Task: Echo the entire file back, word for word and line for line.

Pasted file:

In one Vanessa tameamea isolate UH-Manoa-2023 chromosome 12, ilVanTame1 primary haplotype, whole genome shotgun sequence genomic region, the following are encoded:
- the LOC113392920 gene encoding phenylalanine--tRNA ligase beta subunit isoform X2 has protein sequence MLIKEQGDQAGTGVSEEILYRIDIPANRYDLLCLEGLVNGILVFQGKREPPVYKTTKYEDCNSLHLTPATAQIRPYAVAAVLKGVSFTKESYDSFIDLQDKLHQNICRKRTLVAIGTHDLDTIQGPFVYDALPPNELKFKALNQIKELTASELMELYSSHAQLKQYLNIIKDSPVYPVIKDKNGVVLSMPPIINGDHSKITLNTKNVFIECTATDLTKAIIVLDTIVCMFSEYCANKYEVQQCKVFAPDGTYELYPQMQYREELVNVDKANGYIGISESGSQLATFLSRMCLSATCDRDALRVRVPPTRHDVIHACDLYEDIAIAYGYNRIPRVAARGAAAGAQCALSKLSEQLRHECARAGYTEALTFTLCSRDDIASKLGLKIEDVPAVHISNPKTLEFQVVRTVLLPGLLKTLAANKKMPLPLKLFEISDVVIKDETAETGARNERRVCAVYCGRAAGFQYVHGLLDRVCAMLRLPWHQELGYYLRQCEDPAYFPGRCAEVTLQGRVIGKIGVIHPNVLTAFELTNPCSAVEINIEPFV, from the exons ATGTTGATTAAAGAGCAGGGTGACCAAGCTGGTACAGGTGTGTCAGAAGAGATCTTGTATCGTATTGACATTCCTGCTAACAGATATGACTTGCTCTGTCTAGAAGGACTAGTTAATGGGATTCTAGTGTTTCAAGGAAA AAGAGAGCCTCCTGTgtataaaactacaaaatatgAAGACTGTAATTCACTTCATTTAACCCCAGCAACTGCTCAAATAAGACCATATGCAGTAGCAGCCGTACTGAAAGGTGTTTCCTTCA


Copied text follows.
In one Vanessa tameamea isolate UH-Manoa-2023 chromosome 12, ilVanTame1 primary haplotype, whole genome shotgun sequence genomic region, the following are encoded:
- the LOC113392920 gene encoding phenylalanine--tRNA ligase beta subunit isoform X2 has protein sequence MLIKEQGDQAGTGVSEEILYRIDIPANRYDLLCLEGLVNGILVFQGKREPPVYKTTKYEDCNSLHLTPATAQIRPYAVAAVLKGVSFTKESYDSFIDLQDKLHQNICRKRTLVAIGTHDLDTIQGPFVYDALPPNELKFKALNQIKELTASELMELYSSHAQLKQYLNIIKDSPVYPVIKDKNGVVLSMPPIINGDHSKITLNTKNVFIECTATDLTKAIIVLDTIVCMFSEYCANKYEVQQCKVFAPDGTYELYPQMQYREELVNVDKANGYIGISESGSQLATFLSRMCLSATCDRDALRVRVPPTRHDVIHACDLYEDIAIAYGYNRIPRVAARGAAAGAQCALSKLSEQLRHECARAGYTEALTFTLCSRDDIASKLGLKIEDVPAVHISNPKTLEFQVVRTVLLPGLLKTLAANKKMPLPLKLFEISDVVIKDETAETGARNERRVCAVYCGRAAGFQYVHGLLDRVCAMLRLPWHQELGYYLRQCEDPAYFPGRCAEVTLQGRVIGKIGVIHPNVLTAFELTNPCSAVEINIEPFV, from the exons ATGTTGATTAAAGAGCAGGGTGACCAAGCTGGTACAGGTGTGTCAGAAGAGATCTTGTATCGTATTGACATTCCTGCTAACAGATATGACTTGCTCTGTCTAGAAGGACTAGTTAATGGGATTCTAGTGTTTCAAGGAAA AAGAGAGCCTCCTGTgtataaaactacaaaatatgAAGACTGTAATTCACTTCATTTAACCCCAGCAACTGCTCAAATAAGACCATATGCAGTAGCAGCCGTACTGAAAGGTGTTTCCTTCA